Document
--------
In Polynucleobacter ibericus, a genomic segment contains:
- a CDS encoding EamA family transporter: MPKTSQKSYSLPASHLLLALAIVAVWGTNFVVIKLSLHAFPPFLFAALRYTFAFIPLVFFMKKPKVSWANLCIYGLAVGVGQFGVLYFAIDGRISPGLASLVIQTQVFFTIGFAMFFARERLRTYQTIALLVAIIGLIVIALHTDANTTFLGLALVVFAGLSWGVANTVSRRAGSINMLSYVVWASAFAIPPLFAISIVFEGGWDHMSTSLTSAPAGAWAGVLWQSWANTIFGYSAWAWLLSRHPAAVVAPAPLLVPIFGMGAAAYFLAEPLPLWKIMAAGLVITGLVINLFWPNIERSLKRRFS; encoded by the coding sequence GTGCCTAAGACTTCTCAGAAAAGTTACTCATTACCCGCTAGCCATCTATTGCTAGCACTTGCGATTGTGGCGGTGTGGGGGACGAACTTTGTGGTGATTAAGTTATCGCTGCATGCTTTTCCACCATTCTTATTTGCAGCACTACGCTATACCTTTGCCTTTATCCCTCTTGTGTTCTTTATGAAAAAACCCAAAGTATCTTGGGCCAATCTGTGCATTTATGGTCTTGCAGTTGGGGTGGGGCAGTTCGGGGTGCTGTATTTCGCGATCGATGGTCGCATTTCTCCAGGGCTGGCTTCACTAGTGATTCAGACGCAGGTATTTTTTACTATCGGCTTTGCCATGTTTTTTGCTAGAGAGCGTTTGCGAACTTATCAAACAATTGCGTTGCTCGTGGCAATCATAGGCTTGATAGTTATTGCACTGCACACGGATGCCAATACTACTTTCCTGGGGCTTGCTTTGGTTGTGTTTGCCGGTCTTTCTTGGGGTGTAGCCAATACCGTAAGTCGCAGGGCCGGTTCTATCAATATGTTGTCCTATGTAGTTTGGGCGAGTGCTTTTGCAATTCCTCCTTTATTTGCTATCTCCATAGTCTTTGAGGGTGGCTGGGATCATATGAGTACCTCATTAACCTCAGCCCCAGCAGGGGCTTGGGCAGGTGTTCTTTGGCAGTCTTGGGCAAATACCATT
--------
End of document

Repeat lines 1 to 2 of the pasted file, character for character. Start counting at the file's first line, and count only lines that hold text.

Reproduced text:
In Polynucleobacter ibericus, a genomic segment contains:
- a CDS encoding EamA family transporter: MPKTSQKSYSLPASHLLLALAIVAVWGTNFVVIKLSLHAFPPFLFAALRYTFAFIPLVFFMKKPKVSWANLCIYGLAVGVGQFGVLYFAIDGRISPGLASLVIQTQVFFTIGFAMFFARERLRTYQTIALLVAIIGLIVIALHTDANTTFLGLALVVFAGLSWGVANTVSRRAGSINMLSYVVWASAFAIPPLFAISIVFEGGWDHMSTSLTSAPAGAWAGVLWQSWANTIFGYSAWAWLLSRHPAAVVAPAPLLVPIFGMGAAAYFLAEPLPLWKIMAAGLVITGLVINLFWPNIERSLKRRFS; encoded by the coding sequence GTGCCTAAGACTTCTCAGAAAAGTTACTCATTACCCGCTAGCCATCTATTGCTAGCACTTGCGATTGTGGCGGTGTGGGGGACGAACTTTGTGGTGATTAAGTTATCGCTGCATGCTTTTCCACCATTCTTATTTGCAGCACTACGCTATACCTTTGCCTTTATCCCTCTTGTGTTCTTTATGAAAAAACCCAAAGTATCTTGGGCCAATCTGTGCATTTATGGTCTTGCAGTTGGGGTGGGGCAGTTCGGGGTGCTGTATTTCGCGATCGATGGTCGCATTTCTCCAGGGCTGGCTTCACTAGTGATTCAGACGCAGGTATTTTTTACTATCGGCTTTGCCATGTTTTTTGCTAGAGAGCGTTTGCGAACTTATCAAACAATTGCGTTGCTCGTGGCAATCATAGGCTTGATAGTTATTGCACTGCACACGGATGCCAATACTACTTTCCTGGGGCTTGCTTTGGTTGTGTTTGCCGGTCTTTCTTGGGGTGTAGCCAATACCGTAAGTCGCAGGGCCGGTTCTATCAATATGTTGTCCTATGTAGTTTGGGCGAGTGCTTTTGCAATTCCTCCTTTATTTGCTATCTCCATAGTCTTTGAGGGTGGCTGGGATCATATGAGTACCTCATTAACCTCAGCCCCAGCAGGGGCTTGGGCAGGTGTTCTTTGGCAGTCTTGGGCAAATACCATT